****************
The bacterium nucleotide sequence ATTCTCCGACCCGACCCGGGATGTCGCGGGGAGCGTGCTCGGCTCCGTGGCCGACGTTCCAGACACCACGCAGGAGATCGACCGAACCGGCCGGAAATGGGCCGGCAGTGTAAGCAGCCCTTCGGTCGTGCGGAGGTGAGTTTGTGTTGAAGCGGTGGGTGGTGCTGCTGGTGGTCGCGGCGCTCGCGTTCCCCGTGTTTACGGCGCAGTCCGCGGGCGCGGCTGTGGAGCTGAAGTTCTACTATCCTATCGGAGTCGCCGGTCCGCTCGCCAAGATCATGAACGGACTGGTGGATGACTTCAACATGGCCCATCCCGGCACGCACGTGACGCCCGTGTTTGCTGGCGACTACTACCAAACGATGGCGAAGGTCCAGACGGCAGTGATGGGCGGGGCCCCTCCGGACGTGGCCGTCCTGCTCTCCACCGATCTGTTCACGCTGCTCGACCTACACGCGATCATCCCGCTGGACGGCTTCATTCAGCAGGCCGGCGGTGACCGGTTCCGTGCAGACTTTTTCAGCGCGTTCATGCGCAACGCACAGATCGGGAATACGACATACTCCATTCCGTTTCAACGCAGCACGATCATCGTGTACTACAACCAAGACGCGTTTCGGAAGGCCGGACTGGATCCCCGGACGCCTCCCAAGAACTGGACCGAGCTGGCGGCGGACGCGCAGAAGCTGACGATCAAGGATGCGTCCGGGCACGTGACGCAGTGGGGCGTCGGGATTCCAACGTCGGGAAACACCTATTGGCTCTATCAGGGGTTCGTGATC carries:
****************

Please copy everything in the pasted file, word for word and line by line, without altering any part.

The bacterium nucleotide sequence ATTCTCCGACCCGACCCGGGATGTCGCGGGGAGCGTGCTCGGCTCCGTGGCCGACGTTCCAGACACCACGCAGGAGATCGACCGAACCGGCCGGAAATGGGCCGGCAGTGTAAGCAGCCCTTCGGTCGTGCGGAGGTGAGTTTGTGTTGAAGCGGTGGGTGGTGCTGCTGGTGGTCGCGGCGCTCGCGTTCCCCGTGTTTACGGCGCAGTCCGCGGGCGCGGCTGTGGAGCTGAAGTTCTACTATCCTATCGGAGTCGCCGGTCCGCTCGCCAAGATCATGAACGGACTGGTGGATGACTTCAACATGGCCCATCCCGGCACGCACGTGACGCCCGTGTTTGCTGGCGACTACTACCAAACGATGGCGAAGGTCCAGACGGCAGTGATGGGCGGGGCCCCTCCGGACGTGGCCGTCCTGCTCTCCACCGATCTGTTCACGCTGCTCGACCTACACGCGATCATCCCGCTGGACGGCTTCATTCAGCAGGCCGGCGGTGACCGGTTCCGTGCAGACTTTTTCAGCGCGTTCATGCGCAACGCACAGATCGGGAATACGACATACTCCATTCCGTTTCAACGCAGCACGATCATCGTGTACTACAACCAAGACGCGTTTCGGAAGGCCGGACTGGATCCCCGGACGCCTCCCAAGAACTGGACCGAGCTGGCGGCGGACGCGCAGAAGCTGACGATCAAGGATGCGTCCGGGCACGTGACGCAGTGGGGCGTCGGGATTCCAACGTCGGGAAACACCTATTGGCTCTATCAGGGGTTCGTGATC carries: